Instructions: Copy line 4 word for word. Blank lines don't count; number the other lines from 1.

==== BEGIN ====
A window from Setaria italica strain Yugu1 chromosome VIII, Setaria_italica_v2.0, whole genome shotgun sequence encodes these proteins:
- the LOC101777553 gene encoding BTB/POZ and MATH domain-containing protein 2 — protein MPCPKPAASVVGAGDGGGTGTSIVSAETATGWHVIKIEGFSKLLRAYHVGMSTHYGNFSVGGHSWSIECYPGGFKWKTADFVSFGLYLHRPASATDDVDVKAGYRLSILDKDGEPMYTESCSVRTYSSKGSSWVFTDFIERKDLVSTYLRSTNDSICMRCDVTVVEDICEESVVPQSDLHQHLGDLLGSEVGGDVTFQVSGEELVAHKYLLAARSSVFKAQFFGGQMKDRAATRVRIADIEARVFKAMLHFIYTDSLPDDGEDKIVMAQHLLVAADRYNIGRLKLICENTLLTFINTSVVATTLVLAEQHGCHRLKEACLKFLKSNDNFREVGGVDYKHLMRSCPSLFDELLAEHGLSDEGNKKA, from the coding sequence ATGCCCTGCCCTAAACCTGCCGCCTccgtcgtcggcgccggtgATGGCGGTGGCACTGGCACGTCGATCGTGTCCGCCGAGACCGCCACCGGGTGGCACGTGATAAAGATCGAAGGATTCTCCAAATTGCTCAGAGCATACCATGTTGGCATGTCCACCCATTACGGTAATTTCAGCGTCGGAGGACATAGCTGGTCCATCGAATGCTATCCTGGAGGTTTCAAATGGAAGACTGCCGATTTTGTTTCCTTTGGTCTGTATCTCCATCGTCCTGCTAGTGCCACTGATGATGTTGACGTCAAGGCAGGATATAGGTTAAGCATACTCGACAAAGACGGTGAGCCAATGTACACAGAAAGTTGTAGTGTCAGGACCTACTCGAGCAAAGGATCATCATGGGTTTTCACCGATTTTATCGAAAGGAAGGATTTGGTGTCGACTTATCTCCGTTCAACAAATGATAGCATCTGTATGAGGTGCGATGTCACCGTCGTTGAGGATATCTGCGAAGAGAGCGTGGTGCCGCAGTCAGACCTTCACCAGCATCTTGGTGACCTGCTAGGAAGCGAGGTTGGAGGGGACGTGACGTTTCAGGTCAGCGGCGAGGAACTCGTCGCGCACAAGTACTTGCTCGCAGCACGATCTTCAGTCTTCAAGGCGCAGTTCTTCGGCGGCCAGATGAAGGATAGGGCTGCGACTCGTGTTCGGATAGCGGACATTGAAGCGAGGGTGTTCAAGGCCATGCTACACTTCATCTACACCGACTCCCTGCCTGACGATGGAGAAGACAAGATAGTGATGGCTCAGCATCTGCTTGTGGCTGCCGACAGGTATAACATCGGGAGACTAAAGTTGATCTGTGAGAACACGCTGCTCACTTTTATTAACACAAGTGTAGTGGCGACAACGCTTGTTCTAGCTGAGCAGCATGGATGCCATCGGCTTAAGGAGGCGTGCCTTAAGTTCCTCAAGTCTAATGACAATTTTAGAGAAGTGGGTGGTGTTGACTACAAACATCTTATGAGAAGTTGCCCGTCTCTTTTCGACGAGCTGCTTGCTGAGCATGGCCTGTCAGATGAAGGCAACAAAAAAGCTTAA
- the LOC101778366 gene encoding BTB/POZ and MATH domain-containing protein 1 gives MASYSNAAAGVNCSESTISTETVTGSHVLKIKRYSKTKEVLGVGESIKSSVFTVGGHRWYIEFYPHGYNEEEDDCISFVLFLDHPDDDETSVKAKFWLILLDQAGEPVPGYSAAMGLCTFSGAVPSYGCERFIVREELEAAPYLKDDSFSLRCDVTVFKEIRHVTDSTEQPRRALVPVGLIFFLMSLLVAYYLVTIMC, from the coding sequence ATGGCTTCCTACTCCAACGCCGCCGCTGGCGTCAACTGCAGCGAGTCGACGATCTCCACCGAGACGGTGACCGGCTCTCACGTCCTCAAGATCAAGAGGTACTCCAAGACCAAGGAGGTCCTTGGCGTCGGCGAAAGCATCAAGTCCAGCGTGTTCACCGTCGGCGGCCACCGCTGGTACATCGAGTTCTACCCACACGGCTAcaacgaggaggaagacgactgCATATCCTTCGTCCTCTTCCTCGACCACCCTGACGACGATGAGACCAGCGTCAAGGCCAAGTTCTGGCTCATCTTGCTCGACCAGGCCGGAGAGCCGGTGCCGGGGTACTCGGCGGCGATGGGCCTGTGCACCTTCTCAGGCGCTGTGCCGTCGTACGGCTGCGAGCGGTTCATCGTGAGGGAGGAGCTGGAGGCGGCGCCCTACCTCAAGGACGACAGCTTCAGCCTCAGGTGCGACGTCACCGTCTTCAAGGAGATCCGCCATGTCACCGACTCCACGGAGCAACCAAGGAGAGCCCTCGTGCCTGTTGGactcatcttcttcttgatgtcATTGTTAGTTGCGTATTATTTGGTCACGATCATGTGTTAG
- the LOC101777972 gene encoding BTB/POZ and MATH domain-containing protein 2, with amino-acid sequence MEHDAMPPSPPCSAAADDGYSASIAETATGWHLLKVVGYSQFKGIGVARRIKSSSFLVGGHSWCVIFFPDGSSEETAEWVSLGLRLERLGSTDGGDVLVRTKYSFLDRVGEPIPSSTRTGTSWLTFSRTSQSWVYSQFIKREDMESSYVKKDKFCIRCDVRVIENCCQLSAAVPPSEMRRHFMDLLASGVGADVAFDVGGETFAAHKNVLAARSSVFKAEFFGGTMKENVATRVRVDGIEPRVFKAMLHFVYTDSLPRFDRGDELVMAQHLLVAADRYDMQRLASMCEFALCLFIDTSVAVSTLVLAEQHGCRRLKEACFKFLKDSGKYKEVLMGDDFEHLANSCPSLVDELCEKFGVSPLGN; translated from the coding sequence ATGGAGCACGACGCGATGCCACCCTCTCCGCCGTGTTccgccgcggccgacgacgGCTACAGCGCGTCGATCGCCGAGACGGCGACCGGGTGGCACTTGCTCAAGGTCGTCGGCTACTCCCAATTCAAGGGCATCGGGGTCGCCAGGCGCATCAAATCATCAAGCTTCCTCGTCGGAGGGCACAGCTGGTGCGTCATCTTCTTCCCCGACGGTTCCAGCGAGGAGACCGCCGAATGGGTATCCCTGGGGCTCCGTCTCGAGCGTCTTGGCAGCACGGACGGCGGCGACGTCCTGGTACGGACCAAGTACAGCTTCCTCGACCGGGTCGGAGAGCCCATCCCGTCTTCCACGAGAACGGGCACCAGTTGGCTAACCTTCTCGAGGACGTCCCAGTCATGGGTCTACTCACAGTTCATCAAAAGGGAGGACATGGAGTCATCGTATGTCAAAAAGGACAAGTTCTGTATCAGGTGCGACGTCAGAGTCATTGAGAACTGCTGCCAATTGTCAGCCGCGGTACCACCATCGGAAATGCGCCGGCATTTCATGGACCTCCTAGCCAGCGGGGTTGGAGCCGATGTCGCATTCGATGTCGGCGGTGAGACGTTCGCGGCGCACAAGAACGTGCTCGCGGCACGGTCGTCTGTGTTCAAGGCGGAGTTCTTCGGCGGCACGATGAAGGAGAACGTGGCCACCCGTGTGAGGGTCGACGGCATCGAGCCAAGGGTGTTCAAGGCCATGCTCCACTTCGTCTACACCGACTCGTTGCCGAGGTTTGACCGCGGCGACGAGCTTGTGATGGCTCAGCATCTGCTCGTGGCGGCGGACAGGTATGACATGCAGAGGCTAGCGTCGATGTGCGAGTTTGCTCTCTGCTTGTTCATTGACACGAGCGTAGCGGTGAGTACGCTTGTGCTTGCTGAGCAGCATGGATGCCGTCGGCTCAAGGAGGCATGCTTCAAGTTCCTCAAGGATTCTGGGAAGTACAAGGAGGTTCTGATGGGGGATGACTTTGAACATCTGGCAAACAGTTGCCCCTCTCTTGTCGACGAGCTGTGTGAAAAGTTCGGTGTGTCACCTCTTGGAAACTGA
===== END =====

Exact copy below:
- the LOC101777972 gene encoding BTB/POZ and MATH domain-containing protein 2, with amino-acid sequence MEHDAMPPSPPCSAAADDGYSASIAETATGWHLLKVVGYSQFKGIGVARRIKSSSFLVGGHSWCVIFFPDGSSEETAEWVSLGLRLERLGSTDGGDVLVRTKYSFLDRVGEPIPSSTRTGTSWLTFSRTSQSWVYSQFIKREDMESSYVKKDKFCIRCDVRVIENCCQLSAAVPPSEMRRHFMDLLASGVGADVAFDVGGETFAAHKNVLAARSSVFKAEFFGGTMKENVATRVRVDGIEPRVFKAMLHFVYTDSLPRFDRGDELVMAQHLLVAADRYDMQRLASMCEFALCLFIDTSVAVSTLVLAEQHGCRRLKEACFKFLKDSGKYKEVLMGDDFEHLANSCPSLVDELCEKFGVSPLGN; translated from the coding sequence ATGGAGCACGACGCGATGCCACCCTCTCCGCCGTGTTccgccgcggccgacgacgGCTACAGCGCGTCGATCGCCGAGACGGCGACCGGGTGGCACTTGCTCAAGGTCGTCGGCTACTCCCAATTCAAGGGCATCGGGGTCGCCAGGCGCATCAAATCATCAAGCTTCCTCGTCGGAGGGCACAGCTGGTGCGTCATCTTCTTCCCCGACGGTTCCAGCGAGGAGACCGCCGAATGGGTATCCCTGGGGCTCCGTCTCGAGCGTCTTGGCAGCACGGACGGCGGCGACGTCCTGGTACGGACCAAGTACAGCTTCCTCGACCGGGTCGGAGAGCCCATCCCGTCTTCCACGAGAACGGGCACCAGTTGGCTAACCTTCTCGAGGACGTCCCAGTCATGGGTCTACTCACAGTTCATCAAAAGGGAGGACATGGAGTCATCGTATGTCAAAAAGGACAAGTTCTGTATCAGGTGCGACGTCAGAGTCATTGAGAACTGCTGCCAATTGTCAGCCGCGGTACCACCATCGGAAATGCGCCGGCATTTCATGGACCTCCTAGCCAGCGGGGTTGGAGCCGATGTCGCATTCGATGTCGGCGGTGAGACGTTCGCGGCGCACAAGAACGTGCTCGCGGCACGGTCGTCTGTGTTCAAGGCGGAGTTCTTCGGCGGCACGATGAAGGAGAACGTGGCCACCCGTGTGAGGGTCGACGGCATCGAGCCAAGGGTGTTCAAGGCCATGCTCCACTTCGTCTACACCGACTCGTTGCCGAGGTTTGACCGCGGCGACGAGCTTGTGATGGCTCAGCATCTGCTCGTGGCGGCGGACAGGTATGACATGCAGAGGCTAGCGTCGATGTGCGAGTTTGCTCTCTGCTTGTTCATTGACACGAGCGTAGCGGTGAGTACGCTTGTGCTTGCTGAGCAGCATGGATGCCGTCGGCTCAAGGAGGCATGCTTCAAGTTCCTCAAGGATTCTGGGAAGTACAAGGAGGTTCTGATGGGGGATGACTTTGAACATCTGGCAAACAGTTGCCCCTCTCTTGTCGACGAGCTGTGTGAAAAGTTCGGTGTGTCACCTCTTGGAAACTGA